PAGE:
Fort Worth P.D. Reaches Out To Deaf Community
FORT WORTH (CBSDFW.COM) – Christopher Ferrell only wanted to communicate with the police officer who pulled him over for speeding. But, when Ferrell didn’t respond to commands, the officer jerked him out of his car and slammed him against its back window.
The officer seemed oblivious to Ferrell’s message – that he was deaf. Ferrell ended up with a broken nose that night in November of 2007 and, later, a $50,000 settlement from the City of Fort Worth.
“We have a lot of problems with the police department not communicating with deaf people,” said Norma Castillo, through an interpreter.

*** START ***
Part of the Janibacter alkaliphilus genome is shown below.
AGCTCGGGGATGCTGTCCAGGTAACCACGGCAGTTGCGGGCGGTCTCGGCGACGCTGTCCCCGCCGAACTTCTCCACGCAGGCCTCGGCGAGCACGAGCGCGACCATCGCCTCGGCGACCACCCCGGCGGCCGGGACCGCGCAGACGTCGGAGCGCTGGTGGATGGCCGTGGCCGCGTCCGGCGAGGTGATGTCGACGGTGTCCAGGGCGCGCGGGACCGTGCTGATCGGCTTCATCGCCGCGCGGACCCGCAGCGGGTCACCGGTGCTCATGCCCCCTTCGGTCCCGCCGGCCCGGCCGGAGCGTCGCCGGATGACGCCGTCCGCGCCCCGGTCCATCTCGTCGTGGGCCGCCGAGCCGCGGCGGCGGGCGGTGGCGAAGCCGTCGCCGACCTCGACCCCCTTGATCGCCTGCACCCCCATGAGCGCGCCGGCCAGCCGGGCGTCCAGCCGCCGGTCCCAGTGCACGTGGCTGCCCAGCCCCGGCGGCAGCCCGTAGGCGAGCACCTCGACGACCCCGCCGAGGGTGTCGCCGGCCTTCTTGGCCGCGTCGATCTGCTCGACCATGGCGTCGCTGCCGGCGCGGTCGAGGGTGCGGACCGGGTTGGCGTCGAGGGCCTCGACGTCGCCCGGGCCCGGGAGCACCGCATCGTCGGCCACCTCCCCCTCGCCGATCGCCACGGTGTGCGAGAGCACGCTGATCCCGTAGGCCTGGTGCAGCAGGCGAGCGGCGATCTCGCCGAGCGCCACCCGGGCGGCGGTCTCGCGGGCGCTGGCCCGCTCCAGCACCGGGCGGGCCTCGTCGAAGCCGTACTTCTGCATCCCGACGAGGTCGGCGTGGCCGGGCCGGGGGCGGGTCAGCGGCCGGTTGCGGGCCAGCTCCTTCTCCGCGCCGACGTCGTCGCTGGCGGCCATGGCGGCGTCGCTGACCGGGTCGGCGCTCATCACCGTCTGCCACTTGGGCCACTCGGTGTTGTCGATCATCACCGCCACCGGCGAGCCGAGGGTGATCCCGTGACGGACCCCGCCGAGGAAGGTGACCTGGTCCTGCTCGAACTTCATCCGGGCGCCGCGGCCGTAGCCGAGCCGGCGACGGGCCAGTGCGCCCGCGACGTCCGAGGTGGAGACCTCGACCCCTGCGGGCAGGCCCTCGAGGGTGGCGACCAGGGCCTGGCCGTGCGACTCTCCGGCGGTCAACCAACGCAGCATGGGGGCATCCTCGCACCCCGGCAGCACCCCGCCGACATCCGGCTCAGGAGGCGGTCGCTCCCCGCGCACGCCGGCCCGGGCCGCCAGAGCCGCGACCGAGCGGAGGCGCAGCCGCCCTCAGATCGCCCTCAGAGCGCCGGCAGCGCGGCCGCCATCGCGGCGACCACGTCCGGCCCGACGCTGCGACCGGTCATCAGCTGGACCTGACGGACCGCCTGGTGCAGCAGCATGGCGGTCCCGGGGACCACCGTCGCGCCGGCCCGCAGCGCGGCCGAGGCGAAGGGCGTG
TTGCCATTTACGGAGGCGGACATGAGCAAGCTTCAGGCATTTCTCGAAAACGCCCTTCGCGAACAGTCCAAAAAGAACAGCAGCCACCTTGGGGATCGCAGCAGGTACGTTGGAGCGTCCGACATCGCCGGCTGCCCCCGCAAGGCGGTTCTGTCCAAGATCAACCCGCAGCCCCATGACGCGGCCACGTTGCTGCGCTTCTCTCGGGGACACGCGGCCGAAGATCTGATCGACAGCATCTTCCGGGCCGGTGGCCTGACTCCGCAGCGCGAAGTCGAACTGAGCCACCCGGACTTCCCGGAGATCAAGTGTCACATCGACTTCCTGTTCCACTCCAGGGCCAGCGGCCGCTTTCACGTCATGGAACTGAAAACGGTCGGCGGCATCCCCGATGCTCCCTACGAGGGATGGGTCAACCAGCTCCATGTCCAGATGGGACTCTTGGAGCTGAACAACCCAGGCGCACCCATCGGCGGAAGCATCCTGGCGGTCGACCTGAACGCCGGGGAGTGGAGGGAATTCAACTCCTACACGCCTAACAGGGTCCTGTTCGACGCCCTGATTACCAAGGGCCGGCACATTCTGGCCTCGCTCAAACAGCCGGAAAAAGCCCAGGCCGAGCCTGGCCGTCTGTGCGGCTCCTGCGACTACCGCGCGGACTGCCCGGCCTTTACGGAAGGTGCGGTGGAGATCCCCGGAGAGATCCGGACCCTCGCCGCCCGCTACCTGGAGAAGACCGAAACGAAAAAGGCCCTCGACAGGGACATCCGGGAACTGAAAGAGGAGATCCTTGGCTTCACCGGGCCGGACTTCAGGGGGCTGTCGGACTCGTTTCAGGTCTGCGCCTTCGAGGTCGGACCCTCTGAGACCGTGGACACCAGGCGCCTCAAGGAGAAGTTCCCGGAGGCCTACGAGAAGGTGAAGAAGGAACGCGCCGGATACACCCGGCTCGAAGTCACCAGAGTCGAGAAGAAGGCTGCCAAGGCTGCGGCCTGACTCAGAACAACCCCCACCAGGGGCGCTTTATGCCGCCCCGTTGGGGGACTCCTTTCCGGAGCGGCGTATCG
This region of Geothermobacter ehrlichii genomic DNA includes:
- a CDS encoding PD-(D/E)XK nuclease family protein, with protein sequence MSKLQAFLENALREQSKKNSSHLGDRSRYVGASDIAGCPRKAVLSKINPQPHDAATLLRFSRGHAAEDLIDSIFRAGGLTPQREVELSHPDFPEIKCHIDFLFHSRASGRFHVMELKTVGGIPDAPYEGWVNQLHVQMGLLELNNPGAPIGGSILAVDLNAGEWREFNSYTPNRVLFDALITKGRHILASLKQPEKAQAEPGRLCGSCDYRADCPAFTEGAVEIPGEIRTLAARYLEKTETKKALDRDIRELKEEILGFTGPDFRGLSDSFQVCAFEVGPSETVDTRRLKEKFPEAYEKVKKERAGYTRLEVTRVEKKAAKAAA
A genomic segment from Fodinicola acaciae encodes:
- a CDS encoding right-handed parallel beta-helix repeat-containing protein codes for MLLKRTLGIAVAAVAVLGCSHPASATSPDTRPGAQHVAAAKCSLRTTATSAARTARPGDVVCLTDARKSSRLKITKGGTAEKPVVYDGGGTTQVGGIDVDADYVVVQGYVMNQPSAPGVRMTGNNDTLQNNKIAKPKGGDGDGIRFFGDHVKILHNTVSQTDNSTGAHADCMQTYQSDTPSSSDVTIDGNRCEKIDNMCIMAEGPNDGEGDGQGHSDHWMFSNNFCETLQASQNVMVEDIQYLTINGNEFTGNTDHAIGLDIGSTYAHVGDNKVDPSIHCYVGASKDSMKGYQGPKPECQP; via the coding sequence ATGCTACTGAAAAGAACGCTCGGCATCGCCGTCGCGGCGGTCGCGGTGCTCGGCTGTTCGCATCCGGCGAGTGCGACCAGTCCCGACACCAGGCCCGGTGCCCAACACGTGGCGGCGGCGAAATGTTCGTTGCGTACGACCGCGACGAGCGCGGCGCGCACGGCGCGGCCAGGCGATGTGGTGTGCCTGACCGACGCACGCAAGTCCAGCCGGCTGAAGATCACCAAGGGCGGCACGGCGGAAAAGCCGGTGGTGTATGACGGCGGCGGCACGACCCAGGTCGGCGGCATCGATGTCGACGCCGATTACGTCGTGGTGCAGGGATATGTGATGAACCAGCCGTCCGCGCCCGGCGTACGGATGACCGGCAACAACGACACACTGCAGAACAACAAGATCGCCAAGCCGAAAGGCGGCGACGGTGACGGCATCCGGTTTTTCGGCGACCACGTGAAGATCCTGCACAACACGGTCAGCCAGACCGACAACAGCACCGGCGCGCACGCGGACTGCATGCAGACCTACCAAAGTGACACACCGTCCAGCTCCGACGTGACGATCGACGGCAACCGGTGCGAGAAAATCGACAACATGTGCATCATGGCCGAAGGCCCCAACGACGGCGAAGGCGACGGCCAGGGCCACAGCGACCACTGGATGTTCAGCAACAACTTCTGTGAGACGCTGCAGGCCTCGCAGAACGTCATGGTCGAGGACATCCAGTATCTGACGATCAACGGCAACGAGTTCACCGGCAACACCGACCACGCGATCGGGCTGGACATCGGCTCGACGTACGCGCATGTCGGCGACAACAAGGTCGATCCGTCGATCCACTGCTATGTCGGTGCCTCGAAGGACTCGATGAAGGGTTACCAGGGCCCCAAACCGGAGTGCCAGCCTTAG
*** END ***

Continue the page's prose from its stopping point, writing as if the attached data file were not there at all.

An advocate from the Deaf Action Center, Castillo said the deaf are often intimidated by police.
“They look at them as having discrimination,” she said.
The Fort Worth Police Department is trying to change that perception.
On Saturday, it held its first ever community forum for the deaf and hard of hearing, trying to promote education on each side.
“We know there are areas of improvement,” said Chief Jeffrey Halstead.
Officers are now being taught to read a person’s body language for signs indicating they might not be able to hear.
They’re also learning to use basic sign language during emergencies. Seventeen-year-old Cathy Ayala is happy for the opportunity to learn from police as well, so she knows how to avoid any confusion.
“I think it’s really worth it that we came. I do,” she said, through an interpreter.